Care Tips for Small Dogs

By Sarah Hinds Friedl on October 19th, 2023

From sassy Chihuahuas to happy-go-lucky Havanese, there’s something so special about having a small dog! And no matter whether they’re purebred or a lovable mutt, there are a few things you can do to give your little guy or gal a happier life.

In this article, we’ll talk about some key care tips for small dogs!

Make your home small dog friendly
The world outside can be an intimidating place for your small dog! But, there are a few simple changes that you can make to ensure that home is their sanctuary:

  • Ramps and stairs. Instead of picking your pooch up to put them on the bed or the couch, consider getting ramps or stairs instead. This will give your small dog more autonomy and keep their bones and joints safe. 
  • Baby gates. Baby gates can keep your dog out of areas of the home that are potentially dangerous, such as the stairs or loft.
  • Window perch. Large dogs can often peep out of the window by looking over the sill or standing on their back legs. And this allows them to check in on the neighborhood and know what’s going on outside. You can give your small dog the same sense of security by installing ledges or placing dog-safe furniture under the window.
  • In the car, install BreezeGuards! Just like your little dog wants to see the world outside at home, they’ll also be tempted to gaze at their surroundings in the car. You can keep them safe while they enjoy the wind in their face with BreezeGuards.

Start training from day one
Because they’re so easy to pick up, many small dogs are not given the full training process that larger dogs go through. Add that to the fact that these little guys often have a natural fear of bigger dogs and strangers, and it’s no surprise that small dogs develop certain behavior problems. There’s even a name for it: Small Dog Syndrome.

But, training can turn things around. Training builds your dog’s confidence, strengthens the bond between the two of you, and gives them an outlet for their anxious energy. Here are a few training areas that are especially helpful for small dogs:

  • Socialization. Providing your small dog with positive interactions with new people, places, and pets will make them less fearful of (and thus aggressive toward) the world.
  • Resource Guarding. One common problem with small dogs is resource guarding, again, because they feel like the lowest dog on the pecking order. So, make an effort to counter this habit, whether it comes in the form of growling when they’re eating or guarding the couch or bed.
  • Leash walking. This is an important skill for all dogs, and small dogs tend to get the least amount of training in this area. After all, their strength is no match for ours, so it’s easy to simply manipulate them to do what we want. But we would encourage you to spend time really training your small dog to walk on a leash. It will make them feel more in control of their movements while lowering their risk for injury.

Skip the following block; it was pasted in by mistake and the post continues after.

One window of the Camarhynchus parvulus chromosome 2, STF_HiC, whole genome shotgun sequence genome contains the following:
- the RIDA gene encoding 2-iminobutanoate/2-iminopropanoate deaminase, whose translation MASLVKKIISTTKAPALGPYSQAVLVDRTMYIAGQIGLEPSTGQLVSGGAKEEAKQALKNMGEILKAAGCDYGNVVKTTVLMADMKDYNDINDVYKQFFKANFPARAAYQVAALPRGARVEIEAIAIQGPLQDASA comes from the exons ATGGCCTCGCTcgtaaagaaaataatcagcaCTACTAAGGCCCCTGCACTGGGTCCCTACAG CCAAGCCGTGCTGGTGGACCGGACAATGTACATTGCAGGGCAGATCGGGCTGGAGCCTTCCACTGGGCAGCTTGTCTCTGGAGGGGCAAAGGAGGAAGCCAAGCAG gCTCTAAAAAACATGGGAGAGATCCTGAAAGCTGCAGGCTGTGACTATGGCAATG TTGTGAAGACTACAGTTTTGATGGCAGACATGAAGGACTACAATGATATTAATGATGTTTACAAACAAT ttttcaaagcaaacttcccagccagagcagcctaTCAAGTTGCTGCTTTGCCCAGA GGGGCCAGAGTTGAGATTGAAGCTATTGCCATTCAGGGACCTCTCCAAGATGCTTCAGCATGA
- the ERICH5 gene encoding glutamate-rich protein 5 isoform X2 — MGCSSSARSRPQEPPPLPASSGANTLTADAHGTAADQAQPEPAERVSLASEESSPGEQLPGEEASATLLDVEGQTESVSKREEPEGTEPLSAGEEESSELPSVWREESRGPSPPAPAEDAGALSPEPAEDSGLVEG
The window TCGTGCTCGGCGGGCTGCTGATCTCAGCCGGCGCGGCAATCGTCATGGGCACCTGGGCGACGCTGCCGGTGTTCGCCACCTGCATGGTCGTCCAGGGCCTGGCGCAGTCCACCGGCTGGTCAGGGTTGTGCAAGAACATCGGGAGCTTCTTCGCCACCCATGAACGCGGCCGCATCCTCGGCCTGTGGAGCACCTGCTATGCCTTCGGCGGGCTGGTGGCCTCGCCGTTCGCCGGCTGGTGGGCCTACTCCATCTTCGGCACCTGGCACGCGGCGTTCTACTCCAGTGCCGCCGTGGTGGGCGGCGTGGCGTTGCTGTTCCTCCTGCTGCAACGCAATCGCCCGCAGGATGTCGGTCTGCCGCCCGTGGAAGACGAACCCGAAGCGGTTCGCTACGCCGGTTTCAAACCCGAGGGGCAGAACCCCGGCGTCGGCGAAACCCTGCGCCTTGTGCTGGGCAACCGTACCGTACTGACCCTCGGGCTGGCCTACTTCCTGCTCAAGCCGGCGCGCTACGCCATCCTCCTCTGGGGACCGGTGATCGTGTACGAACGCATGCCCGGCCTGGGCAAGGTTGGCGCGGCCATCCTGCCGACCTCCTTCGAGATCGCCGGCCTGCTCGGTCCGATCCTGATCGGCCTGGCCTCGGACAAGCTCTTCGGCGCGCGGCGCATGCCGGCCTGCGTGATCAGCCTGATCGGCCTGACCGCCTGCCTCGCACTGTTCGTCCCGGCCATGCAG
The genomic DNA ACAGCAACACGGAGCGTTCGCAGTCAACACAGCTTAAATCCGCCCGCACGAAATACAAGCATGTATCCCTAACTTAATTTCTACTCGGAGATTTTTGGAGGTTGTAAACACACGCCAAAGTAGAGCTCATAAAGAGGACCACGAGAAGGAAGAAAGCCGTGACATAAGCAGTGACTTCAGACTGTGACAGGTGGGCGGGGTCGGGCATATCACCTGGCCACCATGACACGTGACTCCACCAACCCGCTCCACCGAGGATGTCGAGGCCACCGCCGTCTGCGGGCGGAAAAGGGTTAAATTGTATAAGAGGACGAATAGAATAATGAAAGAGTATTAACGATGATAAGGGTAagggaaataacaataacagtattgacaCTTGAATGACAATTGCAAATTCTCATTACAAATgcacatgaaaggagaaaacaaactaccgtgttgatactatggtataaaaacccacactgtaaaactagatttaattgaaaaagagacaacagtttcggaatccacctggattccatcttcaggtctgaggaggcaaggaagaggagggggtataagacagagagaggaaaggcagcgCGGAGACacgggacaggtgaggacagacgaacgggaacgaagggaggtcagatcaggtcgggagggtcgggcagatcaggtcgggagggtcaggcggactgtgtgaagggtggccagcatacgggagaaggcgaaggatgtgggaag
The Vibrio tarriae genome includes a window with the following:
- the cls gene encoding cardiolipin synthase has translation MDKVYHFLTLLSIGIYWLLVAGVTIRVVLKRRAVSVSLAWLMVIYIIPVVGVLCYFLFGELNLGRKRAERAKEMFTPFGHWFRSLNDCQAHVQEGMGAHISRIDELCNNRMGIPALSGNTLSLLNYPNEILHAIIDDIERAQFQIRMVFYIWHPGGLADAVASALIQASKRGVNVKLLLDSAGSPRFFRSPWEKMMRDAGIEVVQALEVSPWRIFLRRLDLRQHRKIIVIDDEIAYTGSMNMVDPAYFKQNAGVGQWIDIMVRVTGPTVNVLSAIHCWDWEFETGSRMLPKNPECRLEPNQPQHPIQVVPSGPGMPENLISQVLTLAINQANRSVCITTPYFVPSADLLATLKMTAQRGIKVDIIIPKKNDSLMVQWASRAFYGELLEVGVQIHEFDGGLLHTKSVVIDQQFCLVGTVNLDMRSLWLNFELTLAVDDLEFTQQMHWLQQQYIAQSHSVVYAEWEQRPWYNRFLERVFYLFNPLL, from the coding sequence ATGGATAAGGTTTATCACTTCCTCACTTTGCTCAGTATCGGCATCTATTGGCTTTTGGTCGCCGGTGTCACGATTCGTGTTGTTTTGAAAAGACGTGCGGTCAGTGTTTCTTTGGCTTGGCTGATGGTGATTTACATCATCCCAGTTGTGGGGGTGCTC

Be an advocate for your small dog
One of the positives of having a small dog is that they get a lot of attention. And your dog may love the “oohs!” and “awwws!” they get from strangers.

On the other hand, many small dogs feel uncomfortable when a stranger’s hand invades their space. They may defend themselves by barking or snapping.

Instead of punishing your dog or whisking them away, which will worsen their anxiety about strangers, try taking a different approach. 

First of all, don’t allow strangers to touch your dog in a way that your dog doesn’t like. But, if they do want to approach, teach them how to say hi to your dog in a non-threatening way, such as getting down on their level and holding out their hand with a treat. That way, your small dog has the option to engage or keep their distance. 

Don’t neglect those pearly whites
Smaller breed dogs have a higher risk for dental problems such as periodontal disease. So, make sure that dental hygiene is a part of your regular grooming routine!

Again, brushing a small dog’s teeth should never be about forcing a brush into their mouth. Instead, work on gradual exposure and tolerance-building so that tooth brushing time doesn’t feel like an attack.

Remember that all doggos need exercise
There’s a common misconception that small dogs don’t need dedicated exercise. Those little legs mean that walking around the house is exercise enough, right?

The truth is though, providing your small dog with more intentional exercise is important. Taking them for walks outside of the house or playing fetch in the backyard will ensure that they’re actually getting the exercise they need. Plus, the fresh air and opportunity to sniff around is essential to their mental wellbeing! 

Not sure what kind of exercise is right for your dog? Breed plays a big role. Terriers, for example, are considered high energy small dogs, and should receive at least 30 to 60 minutes of playtime per day. Other low-energy small dogs, like Pugs, only need about two to three leisurely walks of about twenty to thirty minutes.

Throw in some mental stimulation
Mental stimulation is another important way to give your small dog a happier, more fulfilling life. This can be in the form of puzzle toys, their favorite chew, interactive playtime, playdates with other dogs, or adventures to new places. If it gives your doggo the chance to use their ears, eyes, sense of smell, and taste in new ways, it’s mental stimulation! And your pupper will love it. 

You’re doing great by your small dog!
The fact that you’re looking for ways to improve your small dog’s life is a sign that your dog is already in a loving, supportive household. Keep showering them with affection and incorporate some of these tips to make them even happier and healthier!

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